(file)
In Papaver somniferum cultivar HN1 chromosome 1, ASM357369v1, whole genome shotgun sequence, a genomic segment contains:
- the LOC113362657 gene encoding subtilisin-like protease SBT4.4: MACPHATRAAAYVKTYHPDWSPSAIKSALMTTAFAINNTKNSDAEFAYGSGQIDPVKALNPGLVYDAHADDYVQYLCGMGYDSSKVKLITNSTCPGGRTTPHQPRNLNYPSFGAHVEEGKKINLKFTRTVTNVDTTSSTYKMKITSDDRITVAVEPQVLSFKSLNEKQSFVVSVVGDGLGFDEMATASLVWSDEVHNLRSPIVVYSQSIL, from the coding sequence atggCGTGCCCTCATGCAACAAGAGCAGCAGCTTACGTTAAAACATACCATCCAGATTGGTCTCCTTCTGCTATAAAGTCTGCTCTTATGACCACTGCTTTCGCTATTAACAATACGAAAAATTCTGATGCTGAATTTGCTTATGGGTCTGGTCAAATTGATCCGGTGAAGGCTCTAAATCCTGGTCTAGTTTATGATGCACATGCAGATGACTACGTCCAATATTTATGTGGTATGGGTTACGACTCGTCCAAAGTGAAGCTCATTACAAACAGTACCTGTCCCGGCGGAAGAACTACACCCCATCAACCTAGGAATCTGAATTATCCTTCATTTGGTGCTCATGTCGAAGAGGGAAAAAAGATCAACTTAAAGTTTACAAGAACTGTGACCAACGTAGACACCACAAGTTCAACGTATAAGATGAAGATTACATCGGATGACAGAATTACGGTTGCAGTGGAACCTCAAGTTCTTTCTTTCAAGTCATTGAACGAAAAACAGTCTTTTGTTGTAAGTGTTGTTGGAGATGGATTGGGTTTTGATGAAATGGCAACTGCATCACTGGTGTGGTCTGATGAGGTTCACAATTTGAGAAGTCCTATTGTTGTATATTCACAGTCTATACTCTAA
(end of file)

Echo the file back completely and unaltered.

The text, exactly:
In Papaver somniferum cultivar HN1 chromosome 1, ASM357369v1, whole genome shotgun sequence, a genomic segment contains:
- the LOC113362657 gene encoding subtilisin-like protease SBT4.4: MACPHATRAAAYVKTYHPDWSPSAIKSALMTTAFAINNTKNSDAEFAYGSGQIDPVKALNPGLVYDAHADDYVQYLCGMGYDSSKVKLITNSTCPGGRTTPHQPRNLNYPSFGAHVEEGKKINLKFTRTVTNVDTTSSTYKMKITSDDRITVAVEPQVLSFKSLNEKQSFVVSVVGDGLGFDEMATASLVWSDEVHNLRSPIVVYSQSIL, from the coding sequence atggCGTGCCCTCATGCAACAAGAGCAGCAGCTTACGTTAAAACATACCATCCAGATTGGTCTCCTTCTGCTATAAAGTCTGCTCTTATGACCACTGCTTTCGCTATTAACAATACGAAAAATTCTGATGCTGAATTTGCTTATGGGTCTGGTCAAATTGATCCGGTGAAGGCTCTAAATCCTGGTCTAGTTTATGATGCACATGCAGATGACTACGTCCAATATTTATGTGGTATGGGTTACGACTCGTCCAAAGTGAAGCTCATTACAAACAGTACCTGTCCCGGCGGAAGAACTACACCCCATCAACCTAGGAATCTGAATTATCCTTCATTTGGTGCTCATGTCGAAGAGGGAAAAAAGATCAACTTAAAGTTTACAAGAACTGTGACCAACGTAGACACCACAAGTTCAACGTATAAGATGAAGATTACATCGGATGACAGAATTACGGTTGCAGTGGAACCTCAAGTTCTTTCTTTCAAGTCATTGAACGAAAAACAGTCTTTTGTTGTAAGTGTTGTTGGAGATGGATTGGGTTTTGATGAAATGGCAACTGCATCACTGGTGTGGTCTGATGAGGTTCACAATTTGAGAAGTCCTATTGTTGTATATTCACAGTCTATACTCTAA